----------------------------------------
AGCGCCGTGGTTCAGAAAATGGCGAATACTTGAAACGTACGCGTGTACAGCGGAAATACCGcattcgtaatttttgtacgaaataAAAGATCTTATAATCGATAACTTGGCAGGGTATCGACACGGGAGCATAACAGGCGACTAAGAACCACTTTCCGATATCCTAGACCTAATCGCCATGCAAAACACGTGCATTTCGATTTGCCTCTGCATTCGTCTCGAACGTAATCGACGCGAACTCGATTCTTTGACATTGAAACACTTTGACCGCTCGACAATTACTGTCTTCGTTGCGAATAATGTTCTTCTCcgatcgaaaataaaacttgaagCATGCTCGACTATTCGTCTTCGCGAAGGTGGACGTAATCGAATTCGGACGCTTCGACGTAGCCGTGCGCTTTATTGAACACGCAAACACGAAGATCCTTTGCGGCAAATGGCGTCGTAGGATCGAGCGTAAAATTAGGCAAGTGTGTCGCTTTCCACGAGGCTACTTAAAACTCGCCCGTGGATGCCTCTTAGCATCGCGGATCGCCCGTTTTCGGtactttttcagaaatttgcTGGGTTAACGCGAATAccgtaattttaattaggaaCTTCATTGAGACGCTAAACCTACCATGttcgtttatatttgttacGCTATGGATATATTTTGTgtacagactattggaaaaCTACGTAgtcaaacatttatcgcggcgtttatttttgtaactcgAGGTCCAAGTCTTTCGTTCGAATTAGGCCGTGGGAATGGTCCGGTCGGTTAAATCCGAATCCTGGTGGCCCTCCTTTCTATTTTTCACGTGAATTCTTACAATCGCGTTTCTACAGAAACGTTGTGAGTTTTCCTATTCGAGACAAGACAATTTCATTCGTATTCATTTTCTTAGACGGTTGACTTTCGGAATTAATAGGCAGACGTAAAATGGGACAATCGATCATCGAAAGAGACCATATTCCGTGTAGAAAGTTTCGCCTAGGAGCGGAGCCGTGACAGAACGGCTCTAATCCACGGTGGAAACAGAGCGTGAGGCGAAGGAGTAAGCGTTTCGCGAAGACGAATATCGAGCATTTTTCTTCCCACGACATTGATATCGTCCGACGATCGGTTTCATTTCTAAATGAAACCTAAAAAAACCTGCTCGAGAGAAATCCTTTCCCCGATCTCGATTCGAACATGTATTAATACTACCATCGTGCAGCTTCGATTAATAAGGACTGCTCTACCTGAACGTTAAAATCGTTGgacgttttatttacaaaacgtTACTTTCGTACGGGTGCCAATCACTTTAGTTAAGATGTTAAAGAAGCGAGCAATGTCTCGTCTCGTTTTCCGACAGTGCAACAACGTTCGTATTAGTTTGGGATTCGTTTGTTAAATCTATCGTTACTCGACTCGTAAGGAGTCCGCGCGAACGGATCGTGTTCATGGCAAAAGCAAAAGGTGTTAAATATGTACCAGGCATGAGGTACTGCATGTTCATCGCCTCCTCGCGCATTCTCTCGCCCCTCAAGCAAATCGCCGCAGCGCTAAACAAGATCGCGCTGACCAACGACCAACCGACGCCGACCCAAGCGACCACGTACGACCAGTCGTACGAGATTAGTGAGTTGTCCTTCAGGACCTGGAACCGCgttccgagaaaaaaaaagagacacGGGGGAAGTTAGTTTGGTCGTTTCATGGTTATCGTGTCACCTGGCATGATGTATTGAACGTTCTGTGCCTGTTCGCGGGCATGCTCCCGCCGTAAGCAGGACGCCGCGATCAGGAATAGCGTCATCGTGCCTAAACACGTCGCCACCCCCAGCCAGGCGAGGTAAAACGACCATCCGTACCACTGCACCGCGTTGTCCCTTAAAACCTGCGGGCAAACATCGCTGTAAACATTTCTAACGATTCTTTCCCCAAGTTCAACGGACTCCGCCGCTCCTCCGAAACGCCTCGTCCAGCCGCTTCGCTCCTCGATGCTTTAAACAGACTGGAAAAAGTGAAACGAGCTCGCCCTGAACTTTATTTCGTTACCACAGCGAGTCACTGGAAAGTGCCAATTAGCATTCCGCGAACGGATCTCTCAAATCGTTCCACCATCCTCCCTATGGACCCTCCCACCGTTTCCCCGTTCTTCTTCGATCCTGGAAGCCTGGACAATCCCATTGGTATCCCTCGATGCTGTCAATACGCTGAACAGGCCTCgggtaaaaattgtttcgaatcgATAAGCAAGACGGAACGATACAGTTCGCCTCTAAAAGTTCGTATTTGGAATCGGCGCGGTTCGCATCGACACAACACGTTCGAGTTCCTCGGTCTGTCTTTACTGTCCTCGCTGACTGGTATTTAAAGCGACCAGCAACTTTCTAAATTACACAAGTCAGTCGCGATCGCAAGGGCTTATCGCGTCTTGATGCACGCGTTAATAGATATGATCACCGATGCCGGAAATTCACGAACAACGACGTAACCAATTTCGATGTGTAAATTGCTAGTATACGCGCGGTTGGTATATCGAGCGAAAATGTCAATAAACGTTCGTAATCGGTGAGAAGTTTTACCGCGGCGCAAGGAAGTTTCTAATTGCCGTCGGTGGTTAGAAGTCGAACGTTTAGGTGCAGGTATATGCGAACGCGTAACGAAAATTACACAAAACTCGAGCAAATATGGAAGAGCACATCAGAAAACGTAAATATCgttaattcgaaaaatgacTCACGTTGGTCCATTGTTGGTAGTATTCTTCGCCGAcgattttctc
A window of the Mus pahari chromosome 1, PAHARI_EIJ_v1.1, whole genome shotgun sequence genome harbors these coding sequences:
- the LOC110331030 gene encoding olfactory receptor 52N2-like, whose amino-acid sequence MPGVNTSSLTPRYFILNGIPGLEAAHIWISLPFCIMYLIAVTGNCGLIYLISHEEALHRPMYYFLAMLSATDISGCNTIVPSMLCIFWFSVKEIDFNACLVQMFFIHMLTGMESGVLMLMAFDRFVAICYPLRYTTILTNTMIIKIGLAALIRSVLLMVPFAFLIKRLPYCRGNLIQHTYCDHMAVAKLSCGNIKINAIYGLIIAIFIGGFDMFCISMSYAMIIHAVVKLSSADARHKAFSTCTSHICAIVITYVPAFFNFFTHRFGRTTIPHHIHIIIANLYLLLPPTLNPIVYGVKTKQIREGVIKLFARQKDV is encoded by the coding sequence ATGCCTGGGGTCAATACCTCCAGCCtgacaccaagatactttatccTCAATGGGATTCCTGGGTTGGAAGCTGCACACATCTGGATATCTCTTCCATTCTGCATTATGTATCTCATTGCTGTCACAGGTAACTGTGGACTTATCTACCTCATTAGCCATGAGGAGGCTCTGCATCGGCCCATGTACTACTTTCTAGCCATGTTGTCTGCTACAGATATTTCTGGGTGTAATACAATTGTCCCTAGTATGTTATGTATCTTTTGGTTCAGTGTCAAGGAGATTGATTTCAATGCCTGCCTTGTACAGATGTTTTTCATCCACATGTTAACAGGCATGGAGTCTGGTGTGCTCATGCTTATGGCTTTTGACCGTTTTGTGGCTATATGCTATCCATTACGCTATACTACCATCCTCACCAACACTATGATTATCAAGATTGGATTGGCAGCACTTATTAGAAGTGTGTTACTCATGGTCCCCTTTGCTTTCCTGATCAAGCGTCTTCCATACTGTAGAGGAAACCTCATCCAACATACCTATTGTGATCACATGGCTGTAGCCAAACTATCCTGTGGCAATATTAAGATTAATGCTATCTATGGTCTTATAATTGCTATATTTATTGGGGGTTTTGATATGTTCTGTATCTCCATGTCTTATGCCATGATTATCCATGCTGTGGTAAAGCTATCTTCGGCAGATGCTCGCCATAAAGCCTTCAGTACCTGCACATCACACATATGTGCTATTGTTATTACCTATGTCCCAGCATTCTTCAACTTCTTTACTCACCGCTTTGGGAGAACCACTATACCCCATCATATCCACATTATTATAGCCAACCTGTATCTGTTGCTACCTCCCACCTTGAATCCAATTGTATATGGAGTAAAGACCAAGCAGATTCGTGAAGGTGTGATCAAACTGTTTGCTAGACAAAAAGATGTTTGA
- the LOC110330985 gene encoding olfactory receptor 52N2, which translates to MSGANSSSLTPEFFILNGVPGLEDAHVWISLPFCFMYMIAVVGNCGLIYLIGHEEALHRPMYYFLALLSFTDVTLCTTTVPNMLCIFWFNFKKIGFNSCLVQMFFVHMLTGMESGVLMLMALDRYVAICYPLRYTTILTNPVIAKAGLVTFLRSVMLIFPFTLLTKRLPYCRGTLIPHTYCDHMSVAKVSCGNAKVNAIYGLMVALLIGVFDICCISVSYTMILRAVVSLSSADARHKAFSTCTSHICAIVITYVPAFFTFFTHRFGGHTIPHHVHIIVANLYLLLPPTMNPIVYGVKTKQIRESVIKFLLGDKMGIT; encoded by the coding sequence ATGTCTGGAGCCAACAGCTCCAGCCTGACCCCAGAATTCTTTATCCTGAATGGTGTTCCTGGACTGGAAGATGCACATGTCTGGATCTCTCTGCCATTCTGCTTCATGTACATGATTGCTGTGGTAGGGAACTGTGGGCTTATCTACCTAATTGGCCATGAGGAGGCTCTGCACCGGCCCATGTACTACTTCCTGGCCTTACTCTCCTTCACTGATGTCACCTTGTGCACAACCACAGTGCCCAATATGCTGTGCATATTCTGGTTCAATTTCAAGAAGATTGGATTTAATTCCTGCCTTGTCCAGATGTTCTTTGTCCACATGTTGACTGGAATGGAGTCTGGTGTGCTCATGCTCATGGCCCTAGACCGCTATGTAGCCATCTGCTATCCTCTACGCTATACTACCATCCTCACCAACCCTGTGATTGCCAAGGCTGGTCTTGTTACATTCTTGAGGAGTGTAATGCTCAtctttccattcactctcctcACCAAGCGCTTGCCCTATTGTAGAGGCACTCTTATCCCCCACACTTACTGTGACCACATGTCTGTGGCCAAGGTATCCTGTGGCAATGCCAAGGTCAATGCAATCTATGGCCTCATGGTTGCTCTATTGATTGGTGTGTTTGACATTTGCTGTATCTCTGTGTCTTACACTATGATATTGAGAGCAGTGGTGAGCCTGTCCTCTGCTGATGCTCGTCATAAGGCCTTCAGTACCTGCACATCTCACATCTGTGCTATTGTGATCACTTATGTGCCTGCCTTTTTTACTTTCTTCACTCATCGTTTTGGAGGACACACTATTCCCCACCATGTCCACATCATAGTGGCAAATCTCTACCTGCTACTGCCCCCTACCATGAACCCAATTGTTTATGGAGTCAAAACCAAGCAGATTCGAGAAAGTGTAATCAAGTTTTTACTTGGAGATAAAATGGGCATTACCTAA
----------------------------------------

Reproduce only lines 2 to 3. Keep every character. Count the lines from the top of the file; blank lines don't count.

A window of the Mus pahari chromosome 1, PAHARI_EIJ_v1.1, whole genome shotgun sequence genome harbors these coding sequences:
- the LOC110331030 gene encoding olfactory receptor 52N2-like, whose amino-acid sequence MPGVNTSSLTPRYFILNGIPGLEAAHIWISLPFCIMYLIAVTGNCGLIYLISHEEALHRPMYYFLAMLSATDISGCNTIVPSMLCIFWFSVKEIDFNACLVQMFFIHMLTGMESGVLMLMAFDRFVAICYPLRYTTILTNTMIIKIGLAALIRSVLLMVPFAFLIKRLPYCRGNLIQHTYCDHMAVAKLSCGNIKINAIYGLIIAIFIGGFDMFCISMSYAMIIHAVVKLSSADARHKAFSTCTSHICAIVITYVPAFFNFFTHRFGRTTIPHHIHIIIANLYLLLPPTLNPIVYGVKTKQIREGVIKLFARQKDV is encoded by the coding sequence ATGCCTGGGGTCAATACCTCCAGCCtgacaccaagatactttatccTCAATGGGATTCCTGGGTTGGAAGCTGCACACATCTGGATATCTCTTCCATTCTGCATTATGTATCTCATTGCTGTCACAGGTAACTGTGGACTTATCTACCTCATTAGCCATGAGGAGGCTCTGCATCGGCCCATGTACTACTTTCTAGCCATGTTGTCTGCTACAGATATTTCTGGGTGTAATACAATTGTCCCTAGTATGTTATGTATCTTTTGGTTCAGTGTCAAGGAGATTGATTTCAATGCCTGCCTTGTACAGATGTTTTTCATCCACATGTTAACAGGCATGGAGTCTGGTGTGCTCATGCTTATGGCTTTTGACCGTTTTGTGGCTATATGCTATCCATTACGCTATACTACCATCCTCACCAACACTATGATTATCAAGATTGGATTGGCAGCACTTATTAGAAGTGTGTTACTCATGGTCCCCTTTGCTTTCCTGATCAAGCGTCTTCCATACTGTAGAGGAAACCTCATCCAACATACCTATTGTGATCACATGGCTGTAGCCAAACTATCCTGTGGCAATATTAAGATTAATGCTATCTATGGTCTTATAATTGCTATATTTATTGGGGGTTTTGATATGTTCTGTATCTCCATGTCTTATGCCATGATTATCCATGCTGTGGTAAAGCTATCTTCGGCAGATGCTCGCCATAAAGCCTTCAGTACCTGCACATCACACATATGTGCTATTGTTATTACCTATGTCCCAGCATTCTTCAACTTCTTTACTCACCGCTTTGGGAGAACCACTATACCCCATCATATCCACATTATTATAGCCAACCTGTATCTGTTGCTACCTCCCACCTTGAATCCAATTGTATATGGAGTAAAGACCAAGCAGATTCGTGAAGGTGTGATCAAACTGTTTGCTAGACAAAAAGATGTTTGA